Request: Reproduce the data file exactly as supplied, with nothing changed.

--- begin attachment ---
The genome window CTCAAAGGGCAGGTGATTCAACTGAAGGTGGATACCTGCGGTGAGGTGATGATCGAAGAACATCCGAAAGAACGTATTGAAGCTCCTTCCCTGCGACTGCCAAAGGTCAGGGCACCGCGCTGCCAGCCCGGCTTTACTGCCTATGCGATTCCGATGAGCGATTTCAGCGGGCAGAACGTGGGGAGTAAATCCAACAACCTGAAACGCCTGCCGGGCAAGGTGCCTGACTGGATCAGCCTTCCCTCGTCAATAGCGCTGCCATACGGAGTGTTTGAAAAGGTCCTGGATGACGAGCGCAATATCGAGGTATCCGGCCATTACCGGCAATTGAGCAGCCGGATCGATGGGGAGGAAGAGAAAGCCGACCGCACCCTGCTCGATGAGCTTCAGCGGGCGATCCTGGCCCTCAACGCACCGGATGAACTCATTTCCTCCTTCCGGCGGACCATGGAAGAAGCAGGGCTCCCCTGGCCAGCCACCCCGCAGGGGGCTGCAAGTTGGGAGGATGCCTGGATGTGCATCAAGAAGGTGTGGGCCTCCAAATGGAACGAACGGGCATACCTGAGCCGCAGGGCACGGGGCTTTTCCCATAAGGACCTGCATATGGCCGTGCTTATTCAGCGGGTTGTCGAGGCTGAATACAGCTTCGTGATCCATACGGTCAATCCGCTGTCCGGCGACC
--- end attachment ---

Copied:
The genome window CTCAAAGGGCAGGTGATTCAACTGAAGGTGGATACCTGCGGTGAGGTGATGATCGAAGAACATCCGAAAGAACGTATTGAAGCTCCTTCCCTGCGACTGCCAAAGGTCAGGGCACCGCGCTGCCAGCCCGGCTTTACTGCCTATGCGATTCCGATGAGCGATTTCAGCGGGCAGAACGTGGGGAGTAAATCCAACAACCTGAAACGCCTGCCGGGCAAGGTGCCTGACTGGATCAGCCTTCCCTCGTCAATAGCGCTGCCATACGGAGTGTTTGAAAAGGTCCTGGATGACGAGCGCAATATCGAGGTATCCGGCCATTACCGGCAATTGAGCAGCCGGATCGATGGGGAGGAAGAGAAAGCCGACCGCACCCTGCTCGATGAGCTTCAGCGGGCGATCCTGGCCCTCAACGCACCGGATGAACTCATTTCCTCCTTCCGGCGGACCATGGAAGAAGCAGGGCTCCCCTGGCCAGCCACCCCGCAGGGGGCTGCAAGTTGGGAGGATGCCTGGATGTGCATCAAGAAGGTGTGGGCCTCCAAATGGAACGAACGGGCATACCTGAGCCGCAGGGCACGGGGCTTTTCCCATAAGGACCTGCATATGGCCGTGCTTATTCAGCGGGTTGTCGAGGCTGAATACAGCTTCGTGATCCATACGGTCAATCCGCTGTCCGGCGACC